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The Promise of Genomics

Expectations for the benefits of genomics in genetic selection are being realized.

by Troy Smith for Angus Media

They promised a doubling of the accuracy of prediction for genetic merit. Looking back, it’s easy to see that some early advocates of genomics were somewhat overzealous in promoting a still underdeveloped technology. Yet after getting off to a slow start, the science has advanced remarkably, and many of the early promises of genomics for improving genetic selection are being realized.

University of Georgia geneticist Daniela Lourenco

University of Georgia geneticist Daniela Lourenco recounted the history of genomics, as applied to selection of breeding animals, from early investigation of DNA to the latest method for calculating genomic-enhanced expected progeny difference (GE-EPD) values. She spoke during the first general session of the Beef Improvement Federation (BIF) Annual Meeting and Symposium hosted May 31-June 3 in Athens, Ga.

While livestock DNA studies began in the late 1970s and early 1980s, it was the human genome project that revealed some of the most valuable information. More specifically, according to Lourenco, it was information explaining that much genome sequence variation can be attributed to single-nucleotide polymorphisms (SNP). SNPs became important as markers for genes strongly associated with specific traits, and application of marker-assisted selection. However, the application for cattle breeding was limited.

“It did not work really well, because most traits of interest are polygenetic, meaning they are influenced by multiple genes, with each having a small effect,” explained Lourenco.

It was in 2009, she explained, that the 50,000 SNP genotyping assay became available. By the end of that year, the dairy industry had genotyped some 30,000 animals. The American Angus Association was the first to embrace genomics as the beef industry initiated genotyping.

“The availability of more genotyped cattle drove the development of new methods to incorporate genomic information into national cattle evaluations,” explained Lourenco. “The first method was called multi-step and, as the name implied, this method required multiple analyses to arrive at the final GE- EPDs. Distinct training and validation populations were needed to develop molecular breeding values (MBVs), which were blended with traditional EPDs or included as correlated traits.”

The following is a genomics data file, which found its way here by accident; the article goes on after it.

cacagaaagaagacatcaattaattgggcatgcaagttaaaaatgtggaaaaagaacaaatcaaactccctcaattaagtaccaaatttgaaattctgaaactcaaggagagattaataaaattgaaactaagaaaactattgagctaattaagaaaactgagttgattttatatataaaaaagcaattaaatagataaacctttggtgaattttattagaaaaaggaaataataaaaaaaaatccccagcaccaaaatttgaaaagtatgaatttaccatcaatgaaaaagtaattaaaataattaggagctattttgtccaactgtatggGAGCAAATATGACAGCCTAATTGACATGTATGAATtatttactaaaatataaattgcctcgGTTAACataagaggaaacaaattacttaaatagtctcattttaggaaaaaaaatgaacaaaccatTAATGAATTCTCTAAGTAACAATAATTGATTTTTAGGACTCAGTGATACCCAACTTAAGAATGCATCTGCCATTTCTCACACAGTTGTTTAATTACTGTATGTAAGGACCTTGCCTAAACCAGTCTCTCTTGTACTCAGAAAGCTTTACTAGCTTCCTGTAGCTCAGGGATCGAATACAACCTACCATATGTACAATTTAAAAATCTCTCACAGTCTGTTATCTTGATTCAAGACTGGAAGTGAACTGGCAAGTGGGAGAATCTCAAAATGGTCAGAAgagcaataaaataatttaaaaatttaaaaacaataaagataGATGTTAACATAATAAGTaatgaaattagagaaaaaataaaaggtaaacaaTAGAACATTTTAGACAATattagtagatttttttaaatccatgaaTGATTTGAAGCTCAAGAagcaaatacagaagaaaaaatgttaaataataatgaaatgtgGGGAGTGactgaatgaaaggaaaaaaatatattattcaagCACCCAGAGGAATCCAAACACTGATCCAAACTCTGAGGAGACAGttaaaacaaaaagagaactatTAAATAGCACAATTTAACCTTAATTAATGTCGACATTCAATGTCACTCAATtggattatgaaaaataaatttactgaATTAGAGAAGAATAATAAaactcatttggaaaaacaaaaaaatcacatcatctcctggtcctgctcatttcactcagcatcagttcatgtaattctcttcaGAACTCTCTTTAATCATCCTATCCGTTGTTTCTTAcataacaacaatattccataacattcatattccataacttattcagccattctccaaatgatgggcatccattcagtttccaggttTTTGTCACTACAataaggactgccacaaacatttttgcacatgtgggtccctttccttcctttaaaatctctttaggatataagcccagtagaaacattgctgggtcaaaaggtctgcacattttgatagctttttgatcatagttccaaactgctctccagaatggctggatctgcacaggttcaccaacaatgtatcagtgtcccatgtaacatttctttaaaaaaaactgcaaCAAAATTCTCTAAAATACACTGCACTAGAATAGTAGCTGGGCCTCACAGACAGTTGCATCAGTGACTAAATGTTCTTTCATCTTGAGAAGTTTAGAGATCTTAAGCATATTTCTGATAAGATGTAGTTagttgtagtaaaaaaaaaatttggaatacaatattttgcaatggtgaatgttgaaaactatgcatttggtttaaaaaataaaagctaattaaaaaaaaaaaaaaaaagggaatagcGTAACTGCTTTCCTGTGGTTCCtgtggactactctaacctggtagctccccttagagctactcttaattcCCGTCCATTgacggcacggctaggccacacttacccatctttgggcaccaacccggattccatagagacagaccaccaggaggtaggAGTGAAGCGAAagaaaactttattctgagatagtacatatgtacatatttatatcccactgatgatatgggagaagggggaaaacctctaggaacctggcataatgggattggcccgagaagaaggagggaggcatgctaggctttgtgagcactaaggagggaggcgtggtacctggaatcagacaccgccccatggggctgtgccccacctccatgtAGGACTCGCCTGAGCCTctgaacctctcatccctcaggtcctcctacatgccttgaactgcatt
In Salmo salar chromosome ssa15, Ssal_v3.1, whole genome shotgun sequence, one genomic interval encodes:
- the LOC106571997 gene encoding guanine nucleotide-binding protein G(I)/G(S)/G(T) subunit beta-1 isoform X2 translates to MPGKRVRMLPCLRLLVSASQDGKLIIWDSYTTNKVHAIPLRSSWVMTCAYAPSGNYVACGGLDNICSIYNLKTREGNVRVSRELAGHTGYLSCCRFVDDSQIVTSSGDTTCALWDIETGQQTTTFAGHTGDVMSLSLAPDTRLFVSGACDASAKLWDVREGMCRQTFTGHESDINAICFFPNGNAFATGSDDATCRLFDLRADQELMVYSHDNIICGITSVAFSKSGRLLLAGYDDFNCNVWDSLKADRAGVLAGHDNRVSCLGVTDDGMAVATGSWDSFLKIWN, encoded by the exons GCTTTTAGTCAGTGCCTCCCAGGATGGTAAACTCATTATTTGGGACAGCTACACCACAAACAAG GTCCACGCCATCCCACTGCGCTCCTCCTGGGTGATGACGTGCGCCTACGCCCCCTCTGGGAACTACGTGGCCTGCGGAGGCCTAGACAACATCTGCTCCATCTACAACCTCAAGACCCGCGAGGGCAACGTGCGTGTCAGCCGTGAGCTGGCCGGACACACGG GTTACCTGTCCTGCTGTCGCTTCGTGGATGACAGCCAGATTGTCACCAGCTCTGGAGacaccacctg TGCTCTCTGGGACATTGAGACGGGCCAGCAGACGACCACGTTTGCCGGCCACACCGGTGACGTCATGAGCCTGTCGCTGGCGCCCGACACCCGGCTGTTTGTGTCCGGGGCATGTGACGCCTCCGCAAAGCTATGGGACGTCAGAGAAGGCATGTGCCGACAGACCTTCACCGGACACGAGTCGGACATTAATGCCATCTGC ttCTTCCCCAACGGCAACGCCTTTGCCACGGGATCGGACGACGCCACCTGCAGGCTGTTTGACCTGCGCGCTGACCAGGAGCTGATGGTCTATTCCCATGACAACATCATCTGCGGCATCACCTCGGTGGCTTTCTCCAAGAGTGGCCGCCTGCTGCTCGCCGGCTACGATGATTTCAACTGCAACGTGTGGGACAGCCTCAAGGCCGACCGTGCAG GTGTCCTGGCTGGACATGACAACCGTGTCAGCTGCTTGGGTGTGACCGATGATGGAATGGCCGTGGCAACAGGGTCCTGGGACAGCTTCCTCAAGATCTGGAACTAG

Now, according to Lourenco, there is an alternative single-step method that combines phenotypes, pedigrees and genotypes in a single step offering a better estimation of relationships and greater accuracies.

Lourenco said genomic-enhanced EPDs are delivering the promises of increased accuracy of prediction on younger animals, allowing for reduced generational interval. Genomics also aid prediction for animals with no progeny and aid selection for traits that are hard to measure or are of low heritability.

While early promoters of genomics promised too much too soon, their expectations for the technology were mostly just premature, she emphasized. They were not off the mark.

Editor’s Note: This summary was written under contract or by staff of Angus Media. Through an agreement with the Beef Improvement Federation, we are encouraging reprinting of the articles to those who will adhere to the reprint guidelines available on this site. Please review those guidelines or contact Shauna Rose Hermel, editor, at 816-383-5270. PowerPoints are posted with permission of the presenter and may not be reproduced in whole or in part without the express permission of the presenter.

Angus Media’s coverage of the event is made possible through collaboration with BIF. For questions about this site, or to notify us of broken links, click here. Look for additional coverage in the Angus Journal, the Angus Beef Bulletin, the Angus Journal Daily, the Angus Beef Bulletin EXTRA and Angus TV.


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